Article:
Neuroscientist Michael Egnor reflects on philosopher Edward Feser’s recent, rather sharp review of cognitive psychologist Steven Pinker’s Enlightenment Now: The Case for Reason, Science, Humanism, and Progress, noting the ways in which what we look for from science has changed:
Feser gets to the heart of the shift in perspective in the Scientific Enlightenment. Aristotle and the classical philosophers were interested in wisdom about causes in nature — they were interested in understanding the Big Picture, and about questions of ultimate cause. The Enlightenment philosophers and modern scientists are more interested in power over nature, and thus a focus on material and efficient causes (mechanical causes) suits their purposes.
A focus on power, to the neglect of wisdom, is fine, as long as it is recognized that mechanical philosophy is incomplete, and is merely a tool used for understanding some natural phenomena in a restricted sense. If you are trying to predict the course of a cannonball, Newtonian mechanics are adequate. If you are trying to understand the mind of the guy who fired the cannon, or if you are trying to understand the quantum states of electrons in the gunpowder or the moral status of war or the cause of the Big Bang, you need to look much deeper than mere mechanics.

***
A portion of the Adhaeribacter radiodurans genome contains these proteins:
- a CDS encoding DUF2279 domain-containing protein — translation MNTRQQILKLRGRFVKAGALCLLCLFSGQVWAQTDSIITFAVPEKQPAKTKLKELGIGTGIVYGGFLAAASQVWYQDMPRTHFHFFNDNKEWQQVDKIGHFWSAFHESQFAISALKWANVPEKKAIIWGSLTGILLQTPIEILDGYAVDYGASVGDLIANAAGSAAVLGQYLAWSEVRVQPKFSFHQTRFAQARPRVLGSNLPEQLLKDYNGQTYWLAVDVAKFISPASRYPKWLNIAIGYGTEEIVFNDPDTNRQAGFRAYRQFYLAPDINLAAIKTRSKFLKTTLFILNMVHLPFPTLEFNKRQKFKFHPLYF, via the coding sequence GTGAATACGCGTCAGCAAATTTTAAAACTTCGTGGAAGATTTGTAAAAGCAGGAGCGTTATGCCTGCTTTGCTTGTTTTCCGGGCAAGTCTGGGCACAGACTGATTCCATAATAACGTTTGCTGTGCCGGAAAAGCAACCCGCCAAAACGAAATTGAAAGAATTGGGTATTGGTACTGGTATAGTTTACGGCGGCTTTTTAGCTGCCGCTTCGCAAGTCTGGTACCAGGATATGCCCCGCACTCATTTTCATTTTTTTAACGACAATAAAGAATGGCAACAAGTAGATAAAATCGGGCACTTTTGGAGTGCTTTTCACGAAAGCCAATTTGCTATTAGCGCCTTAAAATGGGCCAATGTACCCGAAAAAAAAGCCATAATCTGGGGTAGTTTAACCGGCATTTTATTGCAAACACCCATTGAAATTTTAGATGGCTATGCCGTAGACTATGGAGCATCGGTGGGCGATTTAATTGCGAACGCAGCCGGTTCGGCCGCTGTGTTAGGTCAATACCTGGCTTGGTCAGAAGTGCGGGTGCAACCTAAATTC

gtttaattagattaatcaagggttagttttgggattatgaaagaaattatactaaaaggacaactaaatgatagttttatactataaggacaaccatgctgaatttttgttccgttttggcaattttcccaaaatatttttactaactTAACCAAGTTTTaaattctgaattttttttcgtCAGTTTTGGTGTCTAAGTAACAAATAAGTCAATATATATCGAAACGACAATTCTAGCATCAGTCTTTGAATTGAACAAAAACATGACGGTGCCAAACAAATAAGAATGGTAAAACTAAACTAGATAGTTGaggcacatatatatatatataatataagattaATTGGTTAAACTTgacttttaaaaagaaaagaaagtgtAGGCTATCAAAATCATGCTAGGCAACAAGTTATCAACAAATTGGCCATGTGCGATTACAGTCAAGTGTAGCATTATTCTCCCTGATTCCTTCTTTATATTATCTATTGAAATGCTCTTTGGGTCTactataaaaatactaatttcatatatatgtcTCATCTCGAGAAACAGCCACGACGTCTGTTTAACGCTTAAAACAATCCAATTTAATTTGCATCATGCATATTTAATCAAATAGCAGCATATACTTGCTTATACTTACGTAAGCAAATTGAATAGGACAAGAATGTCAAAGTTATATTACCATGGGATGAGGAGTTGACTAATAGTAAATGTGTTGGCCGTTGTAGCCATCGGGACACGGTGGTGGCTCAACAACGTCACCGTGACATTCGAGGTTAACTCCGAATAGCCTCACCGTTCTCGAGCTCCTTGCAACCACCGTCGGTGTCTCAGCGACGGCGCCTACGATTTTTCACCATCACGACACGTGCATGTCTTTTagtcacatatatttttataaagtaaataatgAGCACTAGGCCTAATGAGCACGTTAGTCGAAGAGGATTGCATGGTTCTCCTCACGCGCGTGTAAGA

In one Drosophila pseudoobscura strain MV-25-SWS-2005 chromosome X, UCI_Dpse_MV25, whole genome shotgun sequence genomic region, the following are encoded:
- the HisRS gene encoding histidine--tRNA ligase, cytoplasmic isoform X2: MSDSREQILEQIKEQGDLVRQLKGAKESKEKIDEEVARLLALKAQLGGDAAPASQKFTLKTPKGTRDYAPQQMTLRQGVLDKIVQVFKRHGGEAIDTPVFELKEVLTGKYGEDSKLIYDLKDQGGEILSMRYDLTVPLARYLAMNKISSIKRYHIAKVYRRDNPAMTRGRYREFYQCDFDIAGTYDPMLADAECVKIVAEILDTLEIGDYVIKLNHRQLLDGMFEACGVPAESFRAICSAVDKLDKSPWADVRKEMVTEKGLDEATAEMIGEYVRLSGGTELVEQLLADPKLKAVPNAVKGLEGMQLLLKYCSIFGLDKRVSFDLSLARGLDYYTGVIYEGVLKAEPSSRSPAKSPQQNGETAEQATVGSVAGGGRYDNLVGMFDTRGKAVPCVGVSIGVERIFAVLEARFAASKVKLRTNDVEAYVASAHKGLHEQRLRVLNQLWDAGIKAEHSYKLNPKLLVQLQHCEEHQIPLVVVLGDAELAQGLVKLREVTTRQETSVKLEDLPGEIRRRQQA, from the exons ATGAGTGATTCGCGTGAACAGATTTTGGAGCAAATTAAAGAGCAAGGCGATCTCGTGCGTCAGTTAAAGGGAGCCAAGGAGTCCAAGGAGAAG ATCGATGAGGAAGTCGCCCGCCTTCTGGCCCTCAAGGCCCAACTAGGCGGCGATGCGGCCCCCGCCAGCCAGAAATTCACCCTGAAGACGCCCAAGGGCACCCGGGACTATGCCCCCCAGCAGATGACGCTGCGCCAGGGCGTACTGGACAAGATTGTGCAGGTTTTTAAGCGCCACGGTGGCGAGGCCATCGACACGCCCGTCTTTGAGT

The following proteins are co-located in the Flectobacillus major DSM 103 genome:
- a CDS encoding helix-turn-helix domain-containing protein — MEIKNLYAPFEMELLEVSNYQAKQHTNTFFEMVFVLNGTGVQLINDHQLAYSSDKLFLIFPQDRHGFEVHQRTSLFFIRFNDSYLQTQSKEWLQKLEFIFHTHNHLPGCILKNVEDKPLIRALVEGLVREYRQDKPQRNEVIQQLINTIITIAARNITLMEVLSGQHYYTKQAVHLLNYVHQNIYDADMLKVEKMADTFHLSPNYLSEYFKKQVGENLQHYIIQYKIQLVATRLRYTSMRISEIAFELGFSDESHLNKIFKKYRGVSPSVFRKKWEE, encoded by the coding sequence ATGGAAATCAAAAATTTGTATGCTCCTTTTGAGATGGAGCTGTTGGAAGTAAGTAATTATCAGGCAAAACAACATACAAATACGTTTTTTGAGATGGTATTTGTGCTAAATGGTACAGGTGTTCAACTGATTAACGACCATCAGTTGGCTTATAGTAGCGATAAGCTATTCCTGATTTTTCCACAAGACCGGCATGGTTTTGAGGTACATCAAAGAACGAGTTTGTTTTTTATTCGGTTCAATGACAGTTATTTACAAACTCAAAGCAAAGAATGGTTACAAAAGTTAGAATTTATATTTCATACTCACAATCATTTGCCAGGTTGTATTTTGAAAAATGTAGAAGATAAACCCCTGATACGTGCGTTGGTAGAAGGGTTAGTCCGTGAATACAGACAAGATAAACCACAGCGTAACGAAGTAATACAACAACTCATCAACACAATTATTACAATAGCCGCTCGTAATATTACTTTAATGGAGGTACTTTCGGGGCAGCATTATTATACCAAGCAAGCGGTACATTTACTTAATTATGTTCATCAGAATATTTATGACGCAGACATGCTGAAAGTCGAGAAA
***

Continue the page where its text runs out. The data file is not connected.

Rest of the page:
A comprehensive understanding of nature entails an understanding of primary causation and of secondary causation, which entails material, formal, efficient, and final causation. Shortcuts — mechanical explanations — are fine for some purposes, but the Enlightenment philosophers and modern scientists of a materialist bent make a fundamental error when they mistake their mere shortcut for a comprehensive understanding of nature and of nature’s Source. Michael Egnor, “Knowledge, Power, and the Scientific Enlightenment” at Evolution News & Science Today
Note: Dr. Feser’s review is called “Endarkenment Later.”
Also by Michael Egnor: A computer scientist responds to my parable: Jeffrey Shallit argues that a computer is not just a machine, but something quite special
Michael Egnor: A further response to Jeffrey Shallit: Brains don’t learn either. Only minds learn. Learning is an ability of human beings, considered as a whole, to acquire new knowledge, not an ability of human organs considered individually.